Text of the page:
When we sang O Little Town of Bethlehem on Christmas Eve I was reminded that it was written by Phillips Brooks. I knew he had been an important member of the clergy in Boston, but not much more. I happened upon Brooks again reading a sermon on Psalm 19 which included a reference to his friendship with Helen Keller. (I further discovered Ascension’s fourth rector, the Rev. Dr. E. Winchester Donald, was called to take Brooks’s place at Trinity Church, Boston, after Brooks became Bishop of Massachusetts.)
Psalm 19 speaks of all that is around us: creation, the universe, sun, warmth, how God’s work is revealed so we feel the Holy Spirit, “day after day” and “night after night” and “they have no speech, they use no words.” I have certainly felt this in the world; the beauty and sometimes very welcome gift of silence to “hear” what has no need to be spoken.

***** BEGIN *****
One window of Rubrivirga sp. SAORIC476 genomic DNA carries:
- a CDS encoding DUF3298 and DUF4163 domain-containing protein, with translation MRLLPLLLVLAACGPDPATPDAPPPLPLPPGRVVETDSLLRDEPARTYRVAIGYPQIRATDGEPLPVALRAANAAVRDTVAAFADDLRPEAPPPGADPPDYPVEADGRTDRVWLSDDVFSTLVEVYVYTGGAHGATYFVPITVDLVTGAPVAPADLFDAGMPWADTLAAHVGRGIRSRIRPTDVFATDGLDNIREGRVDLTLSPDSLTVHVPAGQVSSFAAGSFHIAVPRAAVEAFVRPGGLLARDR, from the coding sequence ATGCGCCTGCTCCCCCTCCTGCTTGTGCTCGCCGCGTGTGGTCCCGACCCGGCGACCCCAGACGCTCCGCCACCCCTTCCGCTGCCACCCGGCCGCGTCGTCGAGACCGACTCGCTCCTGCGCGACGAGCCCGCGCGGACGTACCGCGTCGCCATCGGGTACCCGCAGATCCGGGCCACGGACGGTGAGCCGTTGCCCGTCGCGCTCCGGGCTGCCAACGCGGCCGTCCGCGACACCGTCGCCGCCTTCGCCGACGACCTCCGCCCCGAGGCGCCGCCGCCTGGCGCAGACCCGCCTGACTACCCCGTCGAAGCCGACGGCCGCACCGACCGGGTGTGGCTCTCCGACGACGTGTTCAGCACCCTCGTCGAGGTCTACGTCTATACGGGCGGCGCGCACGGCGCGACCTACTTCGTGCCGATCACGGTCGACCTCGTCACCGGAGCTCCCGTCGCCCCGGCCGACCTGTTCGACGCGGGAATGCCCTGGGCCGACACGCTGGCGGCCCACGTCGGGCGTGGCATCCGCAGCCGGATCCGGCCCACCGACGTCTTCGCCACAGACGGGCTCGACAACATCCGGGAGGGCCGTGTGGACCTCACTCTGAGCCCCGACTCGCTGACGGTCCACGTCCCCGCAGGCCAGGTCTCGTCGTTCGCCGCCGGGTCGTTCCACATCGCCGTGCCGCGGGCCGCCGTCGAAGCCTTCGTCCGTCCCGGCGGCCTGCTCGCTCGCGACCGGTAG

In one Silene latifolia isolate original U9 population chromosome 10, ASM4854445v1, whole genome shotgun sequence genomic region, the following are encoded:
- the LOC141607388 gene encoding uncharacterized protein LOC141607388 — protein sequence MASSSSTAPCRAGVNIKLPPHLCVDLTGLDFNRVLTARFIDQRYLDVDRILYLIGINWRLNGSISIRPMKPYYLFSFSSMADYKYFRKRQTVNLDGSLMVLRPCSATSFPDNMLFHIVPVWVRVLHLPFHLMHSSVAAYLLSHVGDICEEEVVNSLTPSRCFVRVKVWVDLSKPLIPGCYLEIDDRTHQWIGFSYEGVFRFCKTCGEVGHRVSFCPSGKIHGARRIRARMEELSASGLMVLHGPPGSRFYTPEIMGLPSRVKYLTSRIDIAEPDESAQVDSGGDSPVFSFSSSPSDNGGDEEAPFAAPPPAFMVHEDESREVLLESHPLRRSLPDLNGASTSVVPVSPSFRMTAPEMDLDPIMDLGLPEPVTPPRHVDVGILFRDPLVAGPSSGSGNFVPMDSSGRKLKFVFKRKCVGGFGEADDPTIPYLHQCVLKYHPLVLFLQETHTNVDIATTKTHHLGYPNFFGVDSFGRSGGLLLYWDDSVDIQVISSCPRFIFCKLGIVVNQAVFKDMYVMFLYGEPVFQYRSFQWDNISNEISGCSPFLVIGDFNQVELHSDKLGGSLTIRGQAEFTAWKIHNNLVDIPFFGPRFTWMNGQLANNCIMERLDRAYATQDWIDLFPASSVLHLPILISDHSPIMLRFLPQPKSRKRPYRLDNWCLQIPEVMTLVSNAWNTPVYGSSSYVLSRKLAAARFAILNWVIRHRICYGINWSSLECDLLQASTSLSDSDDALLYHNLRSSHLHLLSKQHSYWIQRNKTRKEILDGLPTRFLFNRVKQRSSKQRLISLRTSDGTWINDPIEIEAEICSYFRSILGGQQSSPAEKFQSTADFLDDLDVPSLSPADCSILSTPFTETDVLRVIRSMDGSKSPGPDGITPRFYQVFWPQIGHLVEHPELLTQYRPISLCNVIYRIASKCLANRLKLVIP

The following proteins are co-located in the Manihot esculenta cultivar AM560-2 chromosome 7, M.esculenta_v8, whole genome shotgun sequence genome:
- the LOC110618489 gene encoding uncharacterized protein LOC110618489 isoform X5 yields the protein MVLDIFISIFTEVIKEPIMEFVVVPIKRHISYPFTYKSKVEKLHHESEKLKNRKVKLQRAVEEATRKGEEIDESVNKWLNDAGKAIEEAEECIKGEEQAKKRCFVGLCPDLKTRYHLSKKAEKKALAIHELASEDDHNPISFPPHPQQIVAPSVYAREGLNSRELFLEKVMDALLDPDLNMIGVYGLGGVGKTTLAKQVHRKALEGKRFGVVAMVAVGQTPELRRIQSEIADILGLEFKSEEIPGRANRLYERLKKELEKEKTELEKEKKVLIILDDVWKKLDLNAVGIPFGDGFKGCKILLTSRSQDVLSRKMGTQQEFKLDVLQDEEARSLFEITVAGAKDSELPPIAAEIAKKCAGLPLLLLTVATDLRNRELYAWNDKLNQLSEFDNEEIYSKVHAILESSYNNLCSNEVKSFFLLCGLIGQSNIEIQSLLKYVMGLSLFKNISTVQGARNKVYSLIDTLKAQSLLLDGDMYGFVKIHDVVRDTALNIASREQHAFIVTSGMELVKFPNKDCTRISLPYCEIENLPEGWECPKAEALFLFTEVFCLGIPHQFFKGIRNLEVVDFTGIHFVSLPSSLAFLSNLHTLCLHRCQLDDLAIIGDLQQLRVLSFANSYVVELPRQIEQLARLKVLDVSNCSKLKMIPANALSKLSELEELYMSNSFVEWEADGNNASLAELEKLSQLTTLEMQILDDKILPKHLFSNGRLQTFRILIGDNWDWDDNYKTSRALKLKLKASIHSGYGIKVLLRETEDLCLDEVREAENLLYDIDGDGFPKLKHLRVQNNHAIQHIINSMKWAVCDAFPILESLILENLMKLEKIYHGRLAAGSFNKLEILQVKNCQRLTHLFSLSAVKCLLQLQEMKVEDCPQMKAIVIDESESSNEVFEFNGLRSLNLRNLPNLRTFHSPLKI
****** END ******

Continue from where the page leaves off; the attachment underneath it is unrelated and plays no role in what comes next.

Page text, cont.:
You may already know the story about the correspondence between Helen Keller and Phillips Brooks, but it was my first reading. An article by the Rev. Barbara Crafton describes their close friendship and how “Helen told Bishop Brooks that she had always known about God, even before she had any words and “in her darkness and isolation, she knew she was not alone.” In one of her letters to Brooks, Helen said that her teacher explained to her that “the best and most beautiful things in the world cannot be seen nor even touched, but just felt in the heart.”